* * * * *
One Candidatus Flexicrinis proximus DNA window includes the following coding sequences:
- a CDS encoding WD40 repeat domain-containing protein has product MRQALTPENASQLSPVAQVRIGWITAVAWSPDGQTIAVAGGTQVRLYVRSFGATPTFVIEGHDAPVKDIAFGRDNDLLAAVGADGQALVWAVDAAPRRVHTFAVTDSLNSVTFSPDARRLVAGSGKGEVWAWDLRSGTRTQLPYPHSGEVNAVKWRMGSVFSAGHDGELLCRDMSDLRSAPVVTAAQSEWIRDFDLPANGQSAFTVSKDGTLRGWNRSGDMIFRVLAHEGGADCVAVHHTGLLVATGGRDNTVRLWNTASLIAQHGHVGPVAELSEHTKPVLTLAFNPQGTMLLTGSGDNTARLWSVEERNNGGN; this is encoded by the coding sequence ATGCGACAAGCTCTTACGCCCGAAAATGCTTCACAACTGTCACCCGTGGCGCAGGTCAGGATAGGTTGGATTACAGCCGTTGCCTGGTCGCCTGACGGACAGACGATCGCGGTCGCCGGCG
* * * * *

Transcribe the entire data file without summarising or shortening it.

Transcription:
One Candidatus Flexicrinis proximus DNA window includes the following coding sequences:
- a CDS encoding WD40 repeat domain-containing protein has product MRQALTPENASQLSPVAQVRIGWITAVAWSPDGQTIAVAGGTQVRLYVRSFGATPTFVIEGHDAPVKDIAFGRDNDLLAAVGADGQALVWAVDAAPRRVHTFAVTDSLNSVTFSPDARRLVAGSGKGEVWAWDLRSGTRTQLPYPHSGEVNAVKWRMGSVFSAGHDGELLCRDMSDLRSAPVVTAAQSEWIRDFDLPANGQSAFTVSKDGTLRGWNRSGDMIFRVLAHEGGADCVAVHHTGLLVATGGRDNTVRLWNTASLIAQHGHVGPVAELSEHTKPVLTLAFNPQGTMLLTGSGDNTARLWSVEERNNGGN; this is encoded by the coding sequence ATGCGACAAGCTCTTACGCCCGAAAATGCTTCACAACTGTCACCCGTGGCGCAGGTCAGGATAGGTTGGATTACAGCCGTTGCCTGGTCGCCTGACGGACAGACGATCGCGGTCGCCGGCG